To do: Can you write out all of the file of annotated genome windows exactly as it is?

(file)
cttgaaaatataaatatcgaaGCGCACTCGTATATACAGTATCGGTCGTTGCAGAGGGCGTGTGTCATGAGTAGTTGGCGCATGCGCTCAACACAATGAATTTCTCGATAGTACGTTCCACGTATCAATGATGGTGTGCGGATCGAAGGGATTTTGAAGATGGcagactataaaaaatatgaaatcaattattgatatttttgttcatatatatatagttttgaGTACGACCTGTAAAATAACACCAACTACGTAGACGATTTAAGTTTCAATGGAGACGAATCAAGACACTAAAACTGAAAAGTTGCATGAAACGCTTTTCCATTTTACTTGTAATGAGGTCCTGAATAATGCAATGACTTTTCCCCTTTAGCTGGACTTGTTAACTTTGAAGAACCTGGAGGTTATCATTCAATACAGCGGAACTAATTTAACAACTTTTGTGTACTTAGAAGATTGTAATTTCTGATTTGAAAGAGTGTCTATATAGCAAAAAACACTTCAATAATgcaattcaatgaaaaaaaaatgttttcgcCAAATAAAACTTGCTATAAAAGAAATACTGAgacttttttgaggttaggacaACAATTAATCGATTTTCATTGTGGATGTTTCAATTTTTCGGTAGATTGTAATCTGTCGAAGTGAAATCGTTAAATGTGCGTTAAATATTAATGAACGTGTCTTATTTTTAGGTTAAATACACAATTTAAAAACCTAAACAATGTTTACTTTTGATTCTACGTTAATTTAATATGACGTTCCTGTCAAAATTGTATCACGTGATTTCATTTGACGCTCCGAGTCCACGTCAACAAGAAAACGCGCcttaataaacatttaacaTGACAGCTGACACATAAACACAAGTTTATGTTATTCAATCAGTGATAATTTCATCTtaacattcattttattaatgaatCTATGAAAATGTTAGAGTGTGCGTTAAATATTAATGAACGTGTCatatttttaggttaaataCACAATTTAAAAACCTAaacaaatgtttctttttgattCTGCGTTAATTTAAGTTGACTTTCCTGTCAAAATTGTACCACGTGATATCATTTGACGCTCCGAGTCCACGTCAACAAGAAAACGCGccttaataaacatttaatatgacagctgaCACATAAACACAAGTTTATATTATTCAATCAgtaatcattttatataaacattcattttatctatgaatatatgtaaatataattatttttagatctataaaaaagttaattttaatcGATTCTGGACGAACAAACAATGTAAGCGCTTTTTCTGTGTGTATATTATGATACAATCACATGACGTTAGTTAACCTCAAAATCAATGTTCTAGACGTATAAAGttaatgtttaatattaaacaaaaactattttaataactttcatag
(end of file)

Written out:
cttgaaaatataaatatcgaaGCGCACTCGTATATACAGTATCGGTCGTTGCAGAGGGCGTGTGTCATGAGTAGTTGGCGCATGCGCTCAACACAATGAATTTCTCGATAGTACGTTCCACGTATCAATGATGGTGTGCGGATCGAAGGGATTTTGAAGATGGcagactataaaaaatatgaaatcaattattgatatttttgttcatatatatatagttttgaGTACGACCTGTAAAATAACACCAACTACGTAGACGATTTAAGTTTCAATGGAGACGAATCAAGACACTAAAACTGAAAAGTTGCATGAAACGCTTTTCCATTTTACTTGTAATGAGGTCCTGAATAATGCAATGACTTTTCCCCTTTAGCTGGACTTGTTAACTTTGAAGAACCTGGAGGTTATCATTCAATACAGCGGAACTAATTTAACAACTTTTGTGTACTTAGAAGATTGTAATTTCTGATTTGAAAGAGTGTCTATATAGCAAAAAACACTTCAATAATgcaattcaatgaaaaaaaaatgttttcgcCAAATAAAACTTGCTATAAAAGAAATACTGAgacttttttgaggttaggacaACAATTAATCGATTTTCATTGTGGATGTTTCAATTTTTCGGTAGATTGTAATCTGTCGAAGTGAAATCGTTAAATGTGCGTTAAATATTAATGAACGTGTCTTATTTTTAGGTTAAATACACAATTTAAAAACCTAAACAATGTTTACTTTTGATTCTACGTTAATTTAATATGACGTTCCTGTCAAAATTGTATCACGTGATTTCATTTGACGCTCCGAGTCCACGTCAACAAGAAAACGCGCcttaataaacatttaacaTGACAGCTGACACATAAACACAAGTTTATGTTATTCAATCAGTGATAATTTCATCTtaacattcattttattaatgaatCTATGAAAATGTTAGAGTGTGCGTTAAATATTAATGAACGTGTCatatttttaggttaaataCACAATTTAAAAACCTAaacaaatgtttctttttgattCTGCGTTAATTTAAGTTGACTTTCCTGTCAAAATTGTACCACGTGATATCATTTGACGCTCCGAGTCCACGTCAACAAGAAAACGCGccttaataaacatttaatatgacagctgaCACATAAACACAAGTTTATATTATTCAATCAgtaatcattttatataaacattcattttatctatgaatatatgtaaatataattatttttagatctataaaaaagttaattttaatcGATTCTGGACGAACAAACAATGTAAGCGCTTTTTCTGTGTGTATATTATGATACAATCACATGACGTTAGTTAACCTCAAAATCAATGTTCTAGACGTATAAAGttaatgtttaatattaaacaaaaactattttaataactttcatag